Dinosaur ‘Dragon’ on Sale


The fossil of a triceratops, dubbed the Dragon King, is on sale with a price tag of $1.8 million. (South China Morning Post)

Use our resources to learn more about fossils like this one.

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The 590-kilogram (1,300-pound) fossilized skull of a triceratops nicknamed the
The 590-kilogram (1,300-pound) fossilized skull of a triceratops nicknamed the “Dragon King” is expected to fetch about $2 million at auction.
Illustration by Roy Andersen, National Geographic

Discussion Ideas

  • The so-called “Dragon King” fossil is arguably the biggest dinosaur skull yet discovered. It 2.8 meters (9.2 feet) long, 1.6 meters (5.2 feet) high and 1.4 meters (4.6 feet) wide. It weighs about 590 kilograms (1,300 pounds). Wow! We know why the fossil is so big—triceratopses were great big animals with great big heads! (Learn more about triceratopses here.) But why does it weigh so much? Skulls are made of bone, and bone is pretty lightweight.
    • Fossils aren’t bones! According to our encyclopedic entry, “fossils are the preserved remains of ancient organisms—in this case, a dinosaur. Fossils are not the remains of the organism itself. They are rocks.”



Click to visit our extremely high-resolution version of this classic Nat Geo map! Map by National Geographic Maps
Click on this classic Nat Geo map to get an idea of what North America looked like in the “age of the dinosaurs.”
Map by National Geographic


  • Wait a minute! The Dragon King was unearthed in Montana, but is being sold in Hong Kong. Repatriation is a huge issue in the sale of ancient artifacts—from Hopi kachinas to Egyptian mummies to Greek sculptures. Why is this truly ancient North American artifact being sold in Asia? Why isn’t anyone objecting?
    • The Hopi kachinas, Egyptian mummies, and Greek sculptures are much, much younger than the Dragon King. They are products of human culture, while dinosaurs like Dragon King predate human existence!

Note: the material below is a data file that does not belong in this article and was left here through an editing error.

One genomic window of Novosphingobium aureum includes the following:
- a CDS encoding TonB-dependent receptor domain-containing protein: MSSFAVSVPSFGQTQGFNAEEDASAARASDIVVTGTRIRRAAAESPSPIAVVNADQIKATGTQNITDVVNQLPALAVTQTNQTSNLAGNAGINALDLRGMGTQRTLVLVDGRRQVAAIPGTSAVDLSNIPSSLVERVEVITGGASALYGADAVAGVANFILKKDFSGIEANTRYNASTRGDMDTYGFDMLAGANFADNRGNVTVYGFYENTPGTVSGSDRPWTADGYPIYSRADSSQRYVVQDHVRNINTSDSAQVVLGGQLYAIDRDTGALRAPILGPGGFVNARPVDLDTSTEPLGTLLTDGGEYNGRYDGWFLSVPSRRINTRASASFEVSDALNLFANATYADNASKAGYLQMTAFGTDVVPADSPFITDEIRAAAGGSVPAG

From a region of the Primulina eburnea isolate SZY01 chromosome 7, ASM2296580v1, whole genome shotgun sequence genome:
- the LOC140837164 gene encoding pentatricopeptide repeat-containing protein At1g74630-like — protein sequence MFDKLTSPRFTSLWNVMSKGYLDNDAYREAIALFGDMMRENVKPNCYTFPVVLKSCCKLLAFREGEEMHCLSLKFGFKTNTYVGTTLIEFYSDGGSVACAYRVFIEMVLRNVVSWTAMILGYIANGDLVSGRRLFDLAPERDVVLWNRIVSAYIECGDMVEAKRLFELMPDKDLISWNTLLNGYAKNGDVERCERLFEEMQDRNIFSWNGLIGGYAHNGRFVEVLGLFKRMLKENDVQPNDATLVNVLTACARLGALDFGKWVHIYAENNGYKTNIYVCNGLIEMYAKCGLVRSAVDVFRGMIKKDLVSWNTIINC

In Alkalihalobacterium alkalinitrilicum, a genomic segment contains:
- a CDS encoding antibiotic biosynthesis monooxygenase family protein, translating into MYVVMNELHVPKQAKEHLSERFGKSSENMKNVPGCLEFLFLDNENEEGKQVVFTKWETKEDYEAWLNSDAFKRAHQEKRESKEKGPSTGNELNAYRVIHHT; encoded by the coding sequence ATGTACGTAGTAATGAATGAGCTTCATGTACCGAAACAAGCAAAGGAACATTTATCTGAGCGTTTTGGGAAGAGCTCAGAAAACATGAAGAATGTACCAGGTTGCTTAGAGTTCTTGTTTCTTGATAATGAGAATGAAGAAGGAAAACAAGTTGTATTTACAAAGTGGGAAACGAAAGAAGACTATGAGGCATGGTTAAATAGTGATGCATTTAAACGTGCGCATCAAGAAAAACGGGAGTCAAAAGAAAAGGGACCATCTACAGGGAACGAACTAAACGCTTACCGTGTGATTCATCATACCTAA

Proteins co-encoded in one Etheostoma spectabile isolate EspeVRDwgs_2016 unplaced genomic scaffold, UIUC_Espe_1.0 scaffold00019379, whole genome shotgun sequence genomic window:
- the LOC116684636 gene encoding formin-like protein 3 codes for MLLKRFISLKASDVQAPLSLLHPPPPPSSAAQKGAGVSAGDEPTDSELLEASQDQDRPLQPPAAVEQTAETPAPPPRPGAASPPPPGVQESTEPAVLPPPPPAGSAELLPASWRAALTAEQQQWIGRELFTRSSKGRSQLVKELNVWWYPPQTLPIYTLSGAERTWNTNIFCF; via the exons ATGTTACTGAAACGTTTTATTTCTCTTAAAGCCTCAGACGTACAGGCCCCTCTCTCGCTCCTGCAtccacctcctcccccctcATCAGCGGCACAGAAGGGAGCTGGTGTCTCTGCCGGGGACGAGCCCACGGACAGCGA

• Critics argue the kachinas, mummies, and sculptures were smuggled or sold illegally. Everything about the Dragon King sale has been perfectly legal. One amateur fossil hunter discovered the skull on his own (private) land, another excavated the fossil, and another cleaned it. The fossil was finally sold to collectors in Asia. (The fossil was originally sold for $35,000—so the $1.8 million asking price is quite a mark-up!)
    • Well, people are objecting. According to the South China Morning Post, “The international fossil trade has become a subject of controversy in recent years, with a number of high-profile cases of fossil hunters digging without appropriate permits or illegally exporting specimens.” Just because the Dragon King was excavated legally doesn’t mean all fossils are.
      • A paleontologist quoted in the article regretted that scientists could not study the Dragon King. “Commercially sold fossils kept in private collections cannot be studied by paleontologists because they can only publish research on fossils stored in museums or similar institutions.”




South China Morning Post: Yours for US$1.8m or more: ‘world’s biggest dinosaur’ skull on sale in Hong Kong

Nat Geo: What is a fossil?

Nat Geo: What is a triceratops?

Nat Geo: North America in the Age of the Dinosaurs

CNN Money: How a $1.8 million dinosaur skull went from Montana to Hong Kong


3 thoughts on “Dinosaur ‘Dragon’ on Sale

  1. If Brisn Lernef is involved in the sale, then the fossil is either smuggled or stolen.

  2. My suggestion is for someone to actually look into who owns this fossil. The people selling it, Brian Lerner and Anna Leong, are notorious throughout the artwork for stealing other people’s property, smuggling, and falsifying documentation of ownership. They have been sued many times and the flee from one country to another just one step ahead of the law. They are crooks and thieves and should be sitting in jail cells instead of accepting bids in a piece of property that they probably stole from someone else

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